With new camera in hand, the other day I followed up on legendary Venturan Don DesJardin's report of good shorebird concentrations on one of the local Ventura beaches. It was not hard to find the large flock of courageous rockpipers ravenously feeding on mole crabs along the sandy shore. No matter how many annoying people and off-leash dogs came through the area, the birds would continue to move from a short breakwater to the adjacent beach to feed. They even tolerated the girl who wandered down the breakwater to the edge of the flock to photograph them with a point-and-shoot. This was a great source of stress for me and created an inner dialogue of many expletives.
Eventually I figured out the birds' routine and staked out a spot on the beach. They quickly realized that I was not a threat; just there TO CRUSH THEM INTO OBLIVION. That worked fine for them, because at that point all they on their minds was decimating the local marine invertebrates that tried pitifully to escape into the wet sand. The tattler's longer bill seemed like a good match for the crabs, but even the snub-nosed turnstones and surfbirds were plunging their faces into the sand and coming up with struggling invertebrates that knew their brief existences were about to end. The slaughter was almost too much to bear.
It was a magnificent morning, uninterrupted by other birders and photographers who came to swarm the site the next day.
In all my previous years of shorebirding, I've seen Surfbirds feeding away from rocky shores maybe twice. It was hard to reconcile the flock of Wandering Tattlers, Surfbirds, Black and Ruddy Turnstones, and single Red Knot (?!) hammering the sandy beach like they did it every day of every year. Most of the Surfbirds were still in breeding plumage, but this duder was well on its way to the basic grays of winter.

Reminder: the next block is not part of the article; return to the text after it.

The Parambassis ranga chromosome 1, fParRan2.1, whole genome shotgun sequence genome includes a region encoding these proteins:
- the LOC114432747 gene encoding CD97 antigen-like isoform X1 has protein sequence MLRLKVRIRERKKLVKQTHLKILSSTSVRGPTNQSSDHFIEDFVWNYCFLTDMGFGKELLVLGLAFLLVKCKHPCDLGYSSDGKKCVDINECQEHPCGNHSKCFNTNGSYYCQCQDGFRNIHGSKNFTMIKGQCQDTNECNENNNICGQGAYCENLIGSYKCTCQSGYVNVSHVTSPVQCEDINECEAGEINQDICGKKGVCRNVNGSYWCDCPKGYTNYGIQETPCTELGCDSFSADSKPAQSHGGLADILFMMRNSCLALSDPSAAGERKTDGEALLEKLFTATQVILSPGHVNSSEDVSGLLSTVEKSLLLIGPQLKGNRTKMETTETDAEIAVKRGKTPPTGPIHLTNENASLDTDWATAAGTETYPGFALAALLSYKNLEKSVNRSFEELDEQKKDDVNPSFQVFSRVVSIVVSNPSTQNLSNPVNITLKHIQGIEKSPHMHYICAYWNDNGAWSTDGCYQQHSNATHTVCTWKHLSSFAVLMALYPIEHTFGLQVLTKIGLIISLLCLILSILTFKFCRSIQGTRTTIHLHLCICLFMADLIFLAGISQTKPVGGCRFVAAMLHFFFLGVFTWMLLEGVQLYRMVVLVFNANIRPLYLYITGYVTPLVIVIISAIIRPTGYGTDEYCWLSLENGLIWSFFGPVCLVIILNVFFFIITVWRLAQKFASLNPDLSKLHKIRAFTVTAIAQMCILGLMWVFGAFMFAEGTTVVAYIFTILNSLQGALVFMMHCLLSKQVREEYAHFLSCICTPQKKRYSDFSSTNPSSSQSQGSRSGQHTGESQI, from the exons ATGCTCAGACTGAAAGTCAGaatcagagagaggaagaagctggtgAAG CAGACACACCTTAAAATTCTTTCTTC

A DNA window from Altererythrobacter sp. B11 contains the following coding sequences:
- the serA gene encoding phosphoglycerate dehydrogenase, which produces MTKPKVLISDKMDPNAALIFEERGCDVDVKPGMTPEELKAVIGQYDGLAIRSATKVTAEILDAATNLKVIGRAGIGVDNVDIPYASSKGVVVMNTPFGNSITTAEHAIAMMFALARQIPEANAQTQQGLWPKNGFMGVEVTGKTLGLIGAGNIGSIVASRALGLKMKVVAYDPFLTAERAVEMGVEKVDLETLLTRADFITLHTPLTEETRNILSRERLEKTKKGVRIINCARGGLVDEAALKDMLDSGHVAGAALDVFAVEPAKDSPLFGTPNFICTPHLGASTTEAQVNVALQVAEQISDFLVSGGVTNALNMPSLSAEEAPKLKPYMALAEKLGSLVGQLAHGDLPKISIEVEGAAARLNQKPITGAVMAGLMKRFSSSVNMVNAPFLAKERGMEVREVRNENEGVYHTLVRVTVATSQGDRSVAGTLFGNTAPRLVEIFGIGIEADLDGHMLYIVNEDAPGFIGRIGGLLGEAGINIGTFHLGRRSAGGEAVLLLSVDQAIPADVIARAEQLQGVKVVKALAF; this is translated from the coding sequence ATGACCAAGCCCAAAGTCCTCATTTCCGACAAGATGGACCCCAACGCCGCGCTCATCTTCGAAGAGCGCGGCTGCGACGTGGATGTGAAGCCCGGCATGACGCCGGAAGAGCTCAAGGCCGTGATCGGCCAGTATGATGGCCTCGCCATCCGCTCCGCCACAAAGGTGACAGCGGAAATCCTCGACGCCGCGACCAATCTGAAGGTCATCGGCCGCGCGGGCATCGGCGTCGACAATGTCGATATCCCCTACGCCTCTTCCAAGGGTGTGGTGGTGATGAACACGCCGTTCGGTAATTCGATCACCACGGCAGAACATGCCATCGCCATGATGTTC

It was a bit strange watching Surfbirds plunge their stubby bills into the sand for succulent mole crab goodness, but their facial handicap did not seem to do deter them. Of course, they looked good doing it.
I cannot claim to know what the Surfbird was doing to attain this strange posture. Judging by how intimidated I was while cowering behind my camera, it was a little-known (and highly effective) threat display specific to birders.
Out of the local rockpiper community, Wandering Tattler is both the least common and least approachable species. They can be a pain in the ass just to find, let alone photograph, so I found myself getting emotional when tattlers decked out in full alternate plumage would trot within 20 feet of me while playing "Sanderling" with the waves.
All that fine patterning is something else. In a couple months they will all be in a Willetesque winter disguise.
They seemed right at home feeding in the sand, constantly picking out mole crabs. If you thought that this one looked like it was bringing me a crab as a gift, you would be absolutely correct. I will cherish it always.
Don't know how I got this picture.
It has been years since I've found tattlers this cooperative, and I never thought I would have the divine luck of finding a bunch of tame ones while I had a camera in hand. The bird gods have been kind. I always like to study these birds when I can, to be on top of my game for when the next Gray-tailed Tattler appears in my binoculars. I did hear one atypical Wandering vocalization on this day, but it was nothing like the golden-ploveresque mellowness that a Gray-tailed chirps when alarmed.
Unlike the usually-wary tattlers, Black Turnstones are not quite as skiddish. When the Red Knot, Surfbirds and tattlers were too far out, I would turn to my old and reliable turnstone friends and attempt to wreak photographic havoc.
Nothing strikes more fear into the admittedly small heart of a mole crab like the vibrations of a Black Turnstone landing on the sand above them.
Luckily for the mole crabs, this fear is short-lived. Literally.
Of course Ruddy Turnstones are no strangers to sandy shores, but we love them all the same. Ruddy Turnstones are truly successful species...the only Californian rockpiper that is on both sides of the continent, I've seen them in the Aleutians, Midway Atoll, North Dakota, the Dry Tortugas, etc. They really get around. This can likely be explained by their stimulating leg color.
All of these photos were taken just south of the Ventura Harbor, usually a reliable place for the above rockpipers, and Black and American X Black Oystercatchers. If you are coming from out of state and trying to track these species down, this is a good place to start...but you should probably check the rocks first. I swear.